FAO Asked to Investigate Ebola in Pigs

THE PHILIPPINES - The Philippines has asked the UN Food and Agriculture Organisation (FAO) for help in stopping the spread of Ebola-Reston virus after an infection was found in some hog farms early this year.
calendar icon 17 December 2008
clock icon 3 minute read

The agriculture department has sent requests to the FAO to test an initial 10,000 swine in two quarantined hog farms in northern Luzon island, Davinio Catbagan, director of bureau of animal and industry (BAI), said in a statement.

"We would like to determine the source of the infection," Mr Catbagan said.

The World Health Organisation (WHO) has said it considers the case a "low public health risk" because the Ebola virus strain found in the Philippines was not known to be fatal in humans in the past, reports IOL.

Mr Catbagan said a team of experts from the FAO and the WHO would also assist in setting up diagnostic and prevention and communications plans.

The agriculture department said only six of 28 tissue samples from pigs have been found with traces of the Ebola-Reston virus when these were sent for tests at the Centre for Disease Control (CDC) in the United States in October.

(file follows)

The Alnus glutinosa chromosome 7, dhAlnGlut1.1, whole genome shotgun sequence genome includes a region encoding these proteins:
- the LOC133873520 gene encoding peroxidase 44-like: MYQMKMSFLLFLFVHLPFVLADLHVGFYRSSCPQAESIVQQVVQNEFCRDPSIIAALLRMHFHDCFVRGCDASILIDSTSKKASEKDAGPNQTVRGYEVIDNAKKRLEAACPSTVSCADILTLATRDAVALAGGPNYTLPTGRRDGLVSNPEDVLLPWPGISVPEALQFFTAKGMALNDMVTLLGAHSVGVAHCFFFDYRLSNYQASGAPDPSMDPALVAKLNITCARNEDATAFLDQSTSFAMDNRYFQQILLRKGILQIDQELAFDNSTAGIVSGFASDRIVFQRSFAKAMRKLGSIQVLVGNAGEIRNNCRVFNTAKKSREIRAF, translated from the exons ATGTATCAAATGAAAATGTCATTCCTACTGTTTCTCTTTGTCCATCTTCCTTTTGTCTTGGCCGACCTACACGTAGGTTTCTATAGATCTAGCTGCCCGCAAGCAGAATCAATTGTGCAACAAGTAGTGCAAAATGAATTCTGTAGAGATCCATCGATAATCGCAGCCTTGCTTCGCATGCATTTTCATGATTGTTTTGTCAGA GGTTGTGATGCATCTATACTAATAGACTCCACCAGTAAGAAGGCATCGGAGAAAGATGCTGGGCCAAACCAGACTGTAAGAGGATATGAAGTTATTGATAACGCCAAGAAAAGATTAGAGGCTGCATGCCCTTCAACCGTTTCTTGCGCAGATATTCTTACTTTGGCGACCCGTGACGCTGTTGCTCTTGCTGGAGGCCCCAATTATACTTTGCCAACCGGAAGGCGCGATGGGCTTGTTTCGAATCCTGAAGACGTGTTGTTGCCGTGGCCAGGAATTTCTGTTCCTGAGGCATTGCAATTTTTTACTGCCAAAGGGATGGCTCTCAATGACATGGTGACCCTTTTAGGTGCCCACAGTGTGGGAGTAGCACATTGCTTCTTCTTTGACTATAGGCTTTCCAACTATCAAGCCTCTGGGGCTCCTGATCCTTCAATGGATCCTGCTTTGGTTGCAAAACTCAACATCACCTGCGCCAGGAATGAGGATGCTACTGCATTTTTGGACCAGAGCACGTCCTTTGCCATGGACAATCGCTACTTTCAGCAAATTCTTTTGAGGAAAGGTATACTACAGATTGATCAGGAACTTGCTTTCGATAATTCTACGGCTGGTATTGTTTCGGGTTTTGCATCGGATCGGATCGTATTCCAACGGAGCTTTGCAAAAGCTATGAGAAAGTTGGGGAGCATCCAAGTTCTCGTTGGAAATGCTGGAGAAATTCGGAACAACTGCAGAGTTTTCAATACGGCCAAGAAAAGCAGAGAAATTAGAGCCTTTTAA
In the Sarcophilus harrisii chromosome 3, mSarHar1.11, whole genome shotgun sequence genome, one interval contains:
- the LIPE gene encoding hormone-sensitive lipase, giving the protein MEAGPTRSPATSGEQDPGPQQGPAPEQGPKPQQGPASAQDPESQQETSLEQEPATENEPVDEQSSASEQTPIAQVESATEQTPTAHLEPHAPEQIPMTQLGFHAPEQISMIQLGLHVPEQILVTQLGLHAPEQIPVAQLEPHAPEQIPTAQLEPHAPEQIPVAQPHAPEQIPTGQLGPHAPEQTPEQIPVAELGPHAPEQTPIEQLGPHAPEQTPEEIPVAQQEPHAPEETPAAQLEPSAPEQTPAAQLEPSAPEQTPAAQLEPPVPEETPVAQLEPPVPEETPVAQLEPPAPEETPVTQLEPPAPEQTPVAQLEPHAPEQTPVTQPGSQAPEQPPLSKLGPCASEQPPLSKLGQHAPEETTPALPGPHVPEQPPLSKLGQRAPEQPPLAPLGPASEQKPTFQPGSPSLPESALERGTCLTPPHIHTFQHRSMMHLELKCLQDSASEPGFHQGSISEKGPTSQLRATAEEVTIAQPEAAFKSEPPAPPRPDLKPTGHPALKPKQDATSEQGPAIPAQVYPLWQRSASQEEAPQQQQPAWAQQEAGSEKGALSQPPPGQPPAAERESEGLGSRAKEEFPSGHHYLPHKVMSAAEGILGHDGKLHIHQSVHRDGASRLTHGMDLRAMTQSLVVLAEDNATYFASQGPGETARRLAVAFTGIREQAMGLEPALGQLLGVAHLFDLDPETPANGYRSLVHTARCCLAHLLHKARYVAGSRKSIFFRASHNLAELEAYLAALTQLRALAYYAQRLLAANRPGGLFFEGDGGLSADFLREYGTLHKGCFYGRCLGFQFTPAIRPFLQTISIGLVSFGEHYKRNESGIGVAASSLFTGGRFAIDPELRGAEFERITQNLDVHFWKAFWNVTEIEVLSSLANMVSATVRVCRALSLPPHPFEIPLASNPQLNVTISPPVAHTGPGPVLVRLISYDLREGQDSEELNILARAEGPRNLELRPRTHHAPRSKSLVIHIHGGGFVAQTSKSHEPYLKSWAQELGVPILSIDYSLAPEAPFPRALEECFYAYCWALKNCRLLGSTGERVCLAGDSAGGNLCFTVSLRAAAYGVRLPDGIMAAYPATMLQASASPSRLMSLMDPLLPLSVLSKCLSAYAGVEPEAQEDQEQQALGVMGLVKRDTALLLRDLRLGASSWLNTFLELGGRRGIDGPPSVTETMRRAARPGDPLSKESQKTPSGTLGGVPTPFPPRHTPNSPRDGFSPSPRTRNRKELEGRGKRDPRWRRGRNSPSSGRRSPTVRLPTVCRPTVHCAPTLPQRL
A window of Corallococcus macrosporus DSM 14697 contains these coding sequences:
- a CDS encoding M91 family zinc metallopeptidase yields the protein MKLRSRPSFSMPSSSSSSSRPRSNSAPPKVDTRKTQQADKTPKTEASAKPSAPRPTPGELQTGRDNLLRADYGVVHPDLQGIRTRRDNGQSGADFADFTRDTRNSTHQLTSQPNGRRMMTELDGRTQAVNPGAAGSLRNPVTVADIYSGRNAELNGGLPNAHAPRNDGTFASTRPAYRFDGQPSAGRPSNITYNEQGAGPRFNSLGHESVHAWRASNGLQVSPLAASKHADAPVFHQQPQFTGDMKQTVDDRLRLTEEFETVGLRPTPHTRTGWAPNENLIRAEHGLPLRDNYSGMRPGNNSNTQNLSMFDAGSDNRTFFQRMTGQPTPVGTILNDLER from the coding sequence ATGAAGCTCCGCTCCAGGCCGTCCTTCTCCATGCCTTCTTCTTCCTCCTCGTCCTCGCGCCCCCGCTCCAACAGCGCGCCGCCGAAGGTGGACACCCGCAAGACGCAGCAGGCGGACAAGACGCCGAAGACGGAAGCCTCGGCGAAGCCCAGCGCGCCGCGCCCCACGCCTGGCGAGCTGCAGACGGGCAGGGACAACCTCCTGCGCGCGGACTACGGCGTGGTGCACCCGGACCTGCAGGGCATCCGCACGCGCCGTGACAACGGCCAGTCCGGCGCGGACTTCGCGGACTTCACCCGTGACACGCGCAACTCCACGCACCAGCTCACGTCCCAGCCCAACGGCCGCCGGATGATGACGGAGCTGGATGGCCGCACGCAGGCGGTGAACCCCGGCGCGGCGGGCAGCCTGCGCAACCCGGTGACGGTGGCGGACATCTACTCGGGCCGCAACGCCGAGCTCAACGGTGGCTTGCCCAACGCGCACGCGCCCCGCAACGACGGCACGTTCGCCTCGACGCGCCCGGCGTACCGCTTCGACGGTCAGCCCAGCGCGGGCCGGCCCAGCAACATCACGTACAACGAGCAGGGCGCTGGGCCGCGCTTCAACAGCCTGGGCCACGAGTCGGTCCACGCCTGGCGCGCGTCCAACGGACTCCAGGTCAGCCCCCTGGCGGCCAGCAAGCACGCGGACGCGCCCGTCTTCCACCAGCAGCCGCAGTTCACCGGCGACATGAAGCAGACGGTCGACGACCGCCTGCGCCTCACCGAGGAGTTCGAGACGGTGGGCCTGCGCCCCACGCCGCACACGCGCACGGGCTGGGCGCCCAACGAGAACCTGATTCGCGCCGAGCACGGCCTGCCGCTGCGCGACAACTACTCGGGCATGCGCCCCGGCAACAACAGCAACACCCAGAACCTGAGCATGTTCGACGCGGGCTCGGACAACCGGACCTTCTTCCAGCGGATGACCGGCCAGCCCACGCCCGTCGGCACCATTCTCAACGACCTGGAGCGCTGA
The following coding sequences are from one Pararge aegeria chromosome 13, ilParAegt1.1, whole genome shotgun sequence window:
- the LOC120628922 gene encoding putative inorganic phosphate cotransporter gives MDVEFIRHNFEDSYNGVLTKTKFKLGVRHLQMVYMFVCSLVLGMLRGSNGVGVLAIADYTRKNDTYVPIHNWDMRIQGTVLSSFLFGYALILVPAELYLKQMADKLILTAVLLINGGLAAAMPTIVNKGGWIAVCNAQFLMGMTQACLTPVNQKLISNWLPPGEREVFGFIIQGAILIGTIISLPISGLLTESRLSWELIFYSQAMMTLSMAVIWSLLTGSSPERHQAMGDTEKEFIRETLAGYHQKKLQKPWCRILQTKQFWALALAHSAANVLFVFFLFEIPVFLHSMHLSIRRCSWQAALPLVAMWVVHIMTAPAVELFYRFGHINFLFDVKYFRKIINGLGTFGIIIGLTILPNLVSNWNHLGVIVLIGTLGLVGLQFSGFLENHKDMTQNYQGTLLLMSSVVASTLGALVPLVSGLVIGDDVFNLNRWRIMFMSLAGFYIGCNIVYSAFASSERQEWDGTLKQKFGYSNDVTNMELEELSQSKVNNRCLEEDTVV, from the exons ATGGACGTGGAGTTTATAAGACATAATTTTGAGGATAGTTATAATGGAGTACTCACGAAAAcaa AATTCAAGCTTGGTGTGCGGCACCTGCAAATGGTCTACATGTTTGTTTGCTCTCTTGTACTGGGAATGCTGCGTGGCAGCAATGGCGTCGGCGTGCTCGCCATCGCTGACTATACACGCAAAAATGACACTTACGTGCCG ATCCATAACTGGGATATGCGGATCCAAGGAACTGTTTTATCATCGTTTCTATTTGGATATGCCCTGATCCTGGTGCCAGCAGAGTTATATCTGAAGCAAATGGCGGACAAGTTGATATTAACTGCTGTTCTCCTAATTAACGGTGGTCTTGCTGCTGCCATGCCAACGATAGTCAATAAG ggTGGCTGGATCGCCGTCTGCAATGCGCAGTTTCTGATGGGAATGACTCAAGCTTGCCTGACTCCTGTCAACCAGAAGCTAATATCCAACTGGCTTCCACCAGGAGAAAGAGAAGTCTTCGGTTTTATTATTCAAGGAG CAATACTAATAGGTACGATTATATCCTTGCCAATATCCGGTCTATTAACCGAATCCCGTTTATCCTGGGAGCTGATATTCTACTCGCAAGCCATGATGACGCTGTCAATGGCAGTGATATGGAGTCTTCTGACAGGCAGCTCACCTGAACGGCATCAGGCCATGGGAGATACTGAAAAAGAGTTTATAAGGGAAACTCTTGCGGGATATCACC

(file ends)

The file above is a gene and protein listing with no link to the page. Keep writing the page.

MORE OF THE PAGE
An additional 94 samples collected from pigs in the affected farms in two provinces have been found to be negative for traces of Ebola-Reston virus when tested at the Research Institute for Tropical Medicine in the Philippines, the statement said.

On Monday, the Philippines announced the voluntary withdrawal of a shipment of 50,000 tons of pork to Singapore after traces of the low pathogenic Ebola-Reston virus were found.

The shipment was to be the country's first ever pork export.

The presence of the Ebola-Reston virus in some pigs in two commercial farms and two backyard farms in the country was the first such case anywhere in the world, Caroline-Ann Coulombe, a WHO spokesperson in Manila, has said.

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